“I thought it would be interesting to share what I eat personally with the public. I (eat this way) because it’s a good way to cleanse, detox. It’s a way for me to get myself back in shape, and so I wanted to share that with people,” Bradley tells EastIdahoNews.com.
The meal-delivery service is a fundraiser for her nonprofit, Blessings from my heart to your table, which provides resources to victims transitioning out of domestic violence and human trafficking. The two are often related, she says, and her nonprofit provides counseling, legal services and other immediate needs. She also helps victims financially by providing employment at her business for as long as they need it.
Bradley’s cause is a personal one. The woman of African-American descent came to Idaho to escape abuse, harassment and racism in her own restaurant in Shelton, Washington. She says white men employed by her landlord sabotaged and damaged equipment in her restaurant, causing a significant financial burden that made it difficult to operate.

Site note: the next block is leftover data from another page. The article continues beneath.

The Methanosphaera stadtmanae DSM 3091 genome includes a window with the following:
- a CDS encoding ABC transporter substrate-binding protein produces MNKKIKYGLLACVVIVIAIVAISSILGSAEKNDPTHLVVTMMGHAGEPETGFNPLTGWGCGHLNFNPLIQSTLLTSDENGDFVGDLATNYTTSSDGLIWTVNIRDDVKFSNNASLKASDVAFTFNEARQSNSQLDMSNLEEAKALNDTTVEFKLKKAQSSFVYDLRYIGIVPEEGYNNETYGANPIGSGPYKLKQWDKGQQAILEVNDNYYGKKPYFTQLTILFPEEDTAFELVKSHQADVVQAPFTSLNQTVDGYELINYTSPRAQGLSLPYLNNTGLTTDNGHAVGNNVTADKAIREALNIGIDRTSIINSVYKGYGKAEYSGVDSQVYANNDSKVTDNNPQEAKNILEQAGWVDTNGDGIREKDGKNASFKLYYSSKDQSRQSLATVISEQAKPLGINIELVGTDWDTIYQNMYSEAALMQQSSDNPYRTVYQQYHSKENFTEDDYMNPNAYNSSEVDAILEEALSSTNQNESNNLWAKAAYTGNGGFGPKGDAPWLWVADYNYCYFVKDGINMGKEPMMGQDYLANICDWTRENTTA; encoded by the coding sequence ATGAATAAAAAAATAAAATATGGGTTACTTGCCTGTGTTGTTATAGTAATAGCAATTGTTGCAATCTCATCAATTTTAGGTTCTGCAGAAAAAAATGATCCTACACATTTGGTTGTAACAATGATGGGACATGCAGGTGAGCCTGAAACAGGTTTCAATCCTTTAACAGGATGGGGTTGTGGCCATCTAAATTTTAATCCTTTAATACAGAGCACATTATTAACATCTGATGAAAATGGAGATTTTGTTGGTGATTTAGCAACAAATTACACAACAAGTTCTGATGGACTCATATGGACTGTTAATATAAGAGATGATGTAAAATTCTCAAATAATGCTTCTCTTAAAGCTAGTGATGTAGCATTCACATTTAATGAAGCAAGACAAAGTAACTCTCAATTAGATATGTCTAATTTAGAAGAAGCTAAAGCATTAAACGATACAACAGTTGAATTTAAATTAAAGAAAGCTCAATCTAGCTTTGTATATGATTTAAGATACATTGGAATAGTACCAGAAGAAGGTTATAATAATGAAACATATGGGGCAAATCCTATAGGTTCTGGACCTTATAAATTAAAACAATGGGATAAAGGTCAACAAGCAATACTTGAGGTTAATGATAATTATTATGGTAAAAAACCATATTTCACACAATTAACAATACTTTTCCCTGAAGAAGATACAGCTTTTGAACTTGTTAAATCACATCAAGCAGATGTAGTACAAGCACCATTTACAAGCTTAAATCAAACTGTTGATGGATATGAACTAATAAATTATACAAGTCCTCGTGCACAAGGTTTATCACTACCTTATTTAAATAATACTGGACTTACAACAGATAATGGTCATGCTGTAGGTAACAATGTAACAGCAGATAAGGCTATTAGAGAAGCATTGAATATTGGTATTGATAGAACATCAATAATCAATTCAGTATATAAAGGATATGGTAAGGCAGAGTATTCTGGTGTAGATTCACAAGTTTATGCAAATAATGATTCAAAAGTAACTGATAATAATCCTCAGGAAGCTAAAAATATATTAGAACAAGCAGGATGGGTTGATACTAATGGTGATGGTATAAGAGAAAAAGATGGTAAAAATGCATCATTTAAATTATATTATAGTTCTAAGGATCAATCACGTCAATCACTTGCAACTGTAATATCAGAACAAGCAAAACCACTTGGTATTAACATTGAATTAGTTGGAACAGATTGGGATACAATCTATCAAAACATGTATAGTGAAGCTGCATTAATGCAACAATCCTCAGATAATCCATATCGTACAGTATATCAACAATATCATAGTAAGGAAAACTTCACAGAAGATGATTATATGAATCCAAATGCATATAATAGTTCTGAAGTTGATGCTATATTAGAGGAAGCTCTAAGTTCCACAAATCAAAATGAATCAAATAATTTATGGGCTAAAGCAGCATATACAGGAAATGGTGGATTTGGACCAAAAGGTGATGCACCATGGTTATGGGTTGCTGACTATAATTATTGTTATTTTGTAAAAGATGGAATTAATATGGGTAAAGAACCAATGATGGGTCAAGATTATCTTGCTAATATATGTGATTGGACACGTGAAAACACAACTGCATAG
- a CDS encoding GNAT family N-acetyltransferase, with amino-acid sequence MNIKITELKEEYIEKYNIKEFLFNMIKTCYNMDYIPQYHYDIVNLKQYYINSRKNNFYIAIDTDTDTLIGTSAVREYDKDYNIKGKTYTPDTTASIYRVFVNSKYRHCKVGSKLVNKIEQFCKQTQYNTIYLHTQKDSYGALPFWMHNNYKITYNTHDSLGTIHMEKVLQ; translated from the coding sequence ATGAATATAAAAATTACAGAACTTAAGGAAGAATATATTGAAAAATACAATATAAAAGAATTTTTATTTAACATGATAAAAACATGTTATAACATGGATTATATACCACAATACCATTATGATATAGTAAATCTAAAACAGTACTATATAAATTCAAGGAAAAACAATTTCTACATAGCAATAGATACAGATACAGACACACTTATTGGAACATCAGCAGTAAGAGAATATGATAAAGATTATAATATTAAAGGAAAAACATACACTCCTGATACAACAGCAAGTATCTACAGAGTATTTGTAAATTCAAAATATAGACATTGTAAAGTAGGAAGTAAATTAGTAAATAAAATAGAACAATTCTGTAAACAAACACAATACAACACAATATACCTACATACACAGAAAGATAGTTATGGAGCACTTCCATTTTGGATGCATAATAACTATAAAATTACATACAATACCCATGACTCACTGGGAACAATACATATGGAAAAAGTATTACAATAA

Years of constant attacks made her fear for her safety and it forced her to close, she says.

Though she had no ties to Idaho, Bradley felt “led by God” to come here. In a hotel room on her first night in Idaho Falls, she saw a local magazine article about Grandpa’s Southern BBQ.
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“I called on a day that they were closed, and Miss Loretta Westbrook (who owns the restaurant with her husband, Lloyd) answered the phone. She said, ‘We’re going to do Bible study tonight, so come and stop by.’ I said, ‘Yes, absolutely! We’ll come!’” Bradley recalls.